The question of how Pendle can be better linked with West and North Yorkshire has provoked argument for more than 30 years.
The M65 itself was a very controversial project, with decades of argument before various sections were opened during the 1980s.
I know Pendle’s Conservative MP at the time, John Lee, took a lot of flak, but he was right to back the motorway’s construction, which has undoubtedly benefited the local economy.
What was clear, however, was that if the extension of the M65 through Colne’s South Valley couldn’t proceed, another solution such as the A56 Colne bypass would have to be built.
The last section of the M65 was opened in 1997, but with the election of a Labour Government the same year, transport policy shifted away from road building.
The decision left Pendle as a “cul-de-sac” and the residents of Colne to suffer from horrendous traffic congestion and poor air quality.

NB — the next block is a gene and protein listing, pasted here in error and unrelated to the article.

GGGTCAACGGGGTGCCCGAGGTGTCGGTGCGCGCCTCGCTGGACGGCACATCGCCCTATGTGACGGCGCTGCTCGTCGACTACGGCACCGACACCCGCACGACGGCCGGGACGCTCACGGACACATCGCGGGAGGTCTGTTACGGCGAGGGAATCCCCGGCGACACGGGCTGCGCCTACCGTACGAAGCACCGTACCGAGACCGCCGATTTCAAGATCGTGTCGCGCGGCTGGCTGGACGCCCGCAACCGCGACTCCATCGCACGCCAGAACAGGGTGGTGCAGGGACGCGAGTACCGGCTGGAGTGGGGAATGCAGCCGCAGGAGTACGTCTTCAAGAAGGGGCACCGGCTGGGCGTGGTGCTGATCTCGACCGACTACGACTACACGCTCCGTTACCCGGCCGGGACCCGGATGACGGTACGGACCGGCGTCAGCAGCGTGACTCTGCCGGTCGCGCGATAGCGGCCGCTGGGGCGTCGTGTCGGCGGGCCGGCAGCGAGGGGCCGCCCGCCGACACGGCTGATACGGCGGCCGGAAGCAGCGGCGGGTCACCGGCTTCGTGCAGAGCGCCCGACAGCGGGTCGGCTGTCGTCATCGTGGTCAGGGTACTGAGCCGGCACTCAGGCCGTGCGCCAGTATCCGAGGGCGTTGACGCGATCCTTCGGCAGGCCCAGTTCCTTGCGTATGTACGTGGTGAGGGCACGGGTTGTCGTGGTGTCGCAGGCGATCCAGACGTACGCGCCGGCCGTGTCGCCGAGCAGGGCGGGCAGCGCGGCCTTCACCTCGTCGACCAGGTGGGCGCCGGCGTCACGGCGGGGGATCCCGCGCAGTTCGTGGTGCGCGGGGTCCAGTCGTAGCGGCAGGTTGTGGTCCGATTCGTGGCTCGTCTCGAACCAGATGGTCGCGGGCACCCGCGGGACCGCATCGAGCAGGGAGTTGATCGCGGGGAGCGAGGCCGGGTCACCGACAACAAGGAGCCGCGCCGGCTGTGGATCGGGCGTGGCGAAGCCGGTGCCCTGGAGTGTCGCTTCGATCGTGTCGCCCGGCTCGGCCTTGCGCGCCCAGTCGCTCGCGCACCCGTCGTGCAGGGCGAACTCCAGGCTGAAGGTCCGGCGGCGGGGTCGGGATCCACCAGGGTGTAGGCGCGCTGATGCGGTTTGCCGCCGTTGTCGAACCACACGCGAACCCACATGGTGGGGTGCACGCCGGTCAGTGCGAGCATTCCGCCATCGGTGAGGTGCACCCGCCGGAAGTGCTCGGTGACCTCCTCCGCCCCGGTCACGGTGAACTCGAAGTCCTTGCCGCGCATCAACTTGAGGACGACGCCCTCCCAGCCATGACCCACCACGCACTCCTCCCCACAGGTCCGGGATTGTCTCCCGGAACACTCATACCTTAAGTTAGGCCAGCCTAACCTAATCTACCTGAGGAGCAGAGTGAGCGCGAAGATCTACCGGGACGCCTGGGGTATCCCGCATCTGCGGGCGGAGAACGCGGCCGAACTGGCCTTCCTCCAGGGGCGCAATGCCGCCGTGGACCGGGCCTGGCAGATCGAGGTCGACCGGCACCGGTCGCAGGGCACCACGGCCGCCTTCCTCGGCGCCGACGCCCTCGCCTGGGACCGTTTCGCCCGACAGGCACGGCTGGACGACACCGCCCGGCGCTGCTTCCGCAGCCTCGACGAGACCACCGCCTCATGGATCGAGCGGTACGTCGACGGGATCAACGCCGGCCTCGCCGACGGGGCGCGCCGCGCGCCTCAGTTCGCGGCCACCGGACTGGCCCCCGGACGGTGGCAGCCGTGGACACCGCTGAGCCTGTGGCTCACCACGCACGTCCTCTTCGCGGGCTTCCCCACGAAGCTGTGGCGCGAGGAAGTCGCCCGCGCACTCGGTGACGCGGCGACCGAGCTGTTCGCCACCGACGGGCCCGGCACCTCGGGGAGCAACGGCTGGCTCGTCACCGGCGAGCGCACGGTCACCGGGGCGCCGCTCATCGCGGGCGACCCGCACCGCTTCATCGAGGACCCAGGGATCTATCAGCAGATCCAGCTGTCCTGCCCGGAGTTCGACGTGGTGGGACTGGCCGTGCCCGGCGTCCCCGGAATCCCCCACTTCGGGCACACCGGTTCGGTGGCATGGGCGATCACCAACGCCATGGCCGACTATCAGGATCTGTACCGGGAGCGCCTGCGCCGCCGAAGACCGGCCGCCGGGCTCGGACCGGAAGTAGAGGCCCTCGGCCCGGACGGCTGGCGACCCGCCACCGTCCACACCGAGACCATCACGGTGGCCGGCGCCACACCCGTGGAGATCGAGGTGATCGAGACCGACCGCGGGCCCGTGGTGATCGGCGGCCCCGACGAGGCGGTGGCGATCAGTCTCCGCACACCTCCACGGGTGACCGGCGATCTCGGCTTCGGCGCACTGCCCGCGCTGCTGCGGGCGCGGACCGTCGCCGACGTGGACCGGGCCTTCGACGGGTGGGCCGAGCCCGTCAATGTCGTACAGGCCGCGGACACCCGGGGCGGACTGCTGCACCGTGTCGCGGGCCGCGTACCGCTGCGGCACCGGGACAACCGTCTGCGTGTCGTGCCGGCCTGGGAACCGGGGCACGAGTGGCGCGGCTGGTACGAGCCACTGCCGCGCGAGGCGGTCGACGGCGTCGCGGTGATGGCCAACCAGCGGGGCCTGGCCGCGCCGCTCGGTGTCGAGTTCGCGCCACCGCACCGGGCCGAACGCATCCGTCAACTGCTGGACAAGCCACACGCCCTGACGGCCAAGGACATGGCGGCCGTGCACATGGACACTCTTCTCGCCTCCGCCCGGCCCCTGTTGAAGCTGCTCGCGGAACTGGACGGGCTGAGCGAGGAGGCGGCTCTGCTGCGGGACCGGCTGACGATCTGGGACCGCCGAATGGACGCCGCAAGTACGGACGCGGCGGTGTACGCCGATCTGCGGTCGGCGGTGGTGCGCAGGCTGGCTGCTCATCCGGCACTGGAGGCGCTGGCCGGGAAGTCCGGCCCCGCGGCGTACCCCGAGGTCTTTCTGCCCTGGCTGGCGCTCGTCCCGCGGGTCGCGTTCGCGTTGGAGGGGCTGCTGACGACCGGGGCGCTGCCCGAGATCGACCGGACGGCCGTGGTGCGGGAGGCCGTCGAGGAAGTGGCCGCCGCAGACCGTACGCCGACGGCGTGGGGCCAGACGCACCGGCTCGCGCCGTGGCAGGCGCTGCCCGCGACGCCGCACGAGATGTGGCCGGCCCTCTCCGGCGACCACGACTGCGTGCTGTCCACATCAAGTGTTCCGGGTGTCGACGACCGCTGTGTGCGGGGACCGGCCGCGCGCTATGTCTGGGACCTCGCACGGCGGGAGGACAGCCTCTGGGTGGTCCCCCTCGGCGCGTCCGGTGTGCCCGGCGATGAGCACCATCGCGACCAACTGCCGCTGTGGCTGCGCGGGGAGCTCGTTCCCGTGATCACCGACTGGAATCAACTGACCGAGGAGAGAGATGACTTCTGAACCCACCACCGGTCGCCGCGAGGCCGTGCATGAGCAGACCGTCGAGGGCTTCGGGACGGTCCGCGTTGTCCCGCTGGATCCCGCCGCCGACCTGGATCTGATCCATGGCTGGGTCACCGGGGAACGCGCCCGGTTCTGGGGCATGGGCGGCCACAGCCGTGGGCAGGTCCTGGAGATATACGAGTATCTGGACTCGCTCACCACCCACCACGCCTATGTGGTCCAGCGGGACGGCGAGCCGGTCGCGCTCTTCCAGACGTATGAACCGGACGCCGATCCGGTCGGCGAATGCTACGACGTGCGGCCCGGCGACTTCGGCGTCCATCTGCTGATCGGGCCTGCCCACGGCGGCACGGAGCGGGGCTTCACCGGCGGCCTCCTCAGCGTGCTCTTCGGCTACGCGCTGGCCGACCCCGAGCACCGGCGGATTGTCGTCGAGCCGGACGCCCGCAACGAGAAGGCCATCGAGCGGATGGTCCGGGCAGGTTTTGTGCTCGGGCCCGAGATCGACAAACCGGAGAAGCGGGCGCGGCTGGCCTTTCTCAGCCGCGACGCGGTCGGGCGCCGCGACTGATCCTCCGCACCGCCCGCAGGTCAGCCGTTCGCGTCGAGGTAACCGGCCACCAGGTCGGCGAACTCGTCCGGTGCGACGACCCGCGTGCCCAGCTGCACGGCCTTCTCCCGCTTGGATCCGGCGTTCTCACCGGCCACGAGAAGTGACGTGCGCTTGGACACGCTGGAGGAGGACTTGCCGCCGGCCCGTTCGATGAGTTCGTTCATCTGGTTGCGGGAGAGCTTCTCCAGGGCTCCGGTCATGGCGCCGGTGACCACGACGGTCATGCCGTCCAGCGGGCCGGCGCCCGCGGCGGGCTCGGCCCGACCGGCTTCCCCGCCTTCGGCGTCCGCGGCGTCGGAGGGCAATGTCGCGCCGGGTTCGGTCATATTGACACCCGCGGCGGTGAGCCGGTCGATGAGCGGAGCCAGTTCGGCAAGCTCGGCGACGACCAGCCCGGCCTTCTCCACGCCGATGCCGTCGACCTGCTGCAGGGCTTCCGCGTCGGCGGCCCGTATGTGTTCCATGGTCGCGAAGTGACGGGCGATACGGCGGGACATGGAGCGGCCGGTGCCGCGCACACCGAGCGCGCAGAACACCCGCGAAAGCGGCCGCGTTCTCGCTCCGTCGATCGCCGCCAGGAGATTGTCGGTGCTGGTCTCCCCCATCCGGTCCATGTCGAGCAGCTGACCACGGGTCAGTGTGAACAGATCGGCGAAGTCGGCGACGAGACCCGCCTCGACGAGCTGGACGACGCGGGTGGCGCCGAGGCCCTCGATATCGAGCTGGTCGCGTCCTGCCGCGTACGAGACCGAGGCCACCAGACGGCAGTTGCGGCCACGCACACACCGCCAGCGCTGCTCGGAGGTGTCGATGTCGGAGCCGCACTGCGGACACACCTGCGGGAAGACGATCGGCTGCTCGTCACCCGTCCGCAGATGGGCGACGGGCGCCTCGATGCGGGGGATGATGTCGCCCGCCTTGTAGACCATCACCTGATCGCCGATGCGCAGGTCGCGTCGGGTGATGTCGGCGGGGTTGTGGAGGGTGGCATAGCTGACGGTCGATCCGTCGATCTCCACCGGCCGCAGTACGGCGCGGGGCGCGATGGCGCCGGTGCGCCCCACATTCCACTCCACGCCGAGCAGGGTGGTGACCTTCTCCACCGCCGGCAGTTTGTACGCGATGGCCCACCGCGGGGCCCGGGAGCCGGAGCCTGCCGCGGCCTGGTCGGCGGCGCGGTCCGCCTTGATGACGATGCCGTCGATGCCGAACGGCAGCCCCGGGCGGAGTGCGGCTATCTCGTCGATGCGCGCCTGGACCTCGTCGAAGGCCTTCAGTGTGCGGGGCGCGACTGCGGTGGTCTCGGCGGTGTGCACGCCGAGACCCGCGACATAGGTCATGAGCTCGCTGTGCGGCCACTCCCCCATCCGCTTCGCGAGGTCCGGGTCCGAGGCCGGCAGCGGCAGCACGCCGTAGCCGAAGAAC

Since the change of Government in 2010, attempts to revive the bypass scheme have been made but have proved controversial. In 2011, Lancashire County Council proposals for a £100,000 feasibility study into a bypass were slammed in the press by a Liberal Democrat councillor who was reported as saying it was a “complete waste of money” and “a scheme like this was abandoned years ago and will never reappear.”
Thankfully the nine-month long study was given the green light last year, with the county council encouraged by the government’s proposals to devolve major schemes funding to local transport bodies.
The results of this study have highlighted the need for a Colne bypass and are incorporated into the East Lancashire Highways and Transport Masterplan, which is subject to public consultation.
It is now up to the public to have their say and I would encourage everyone to do so.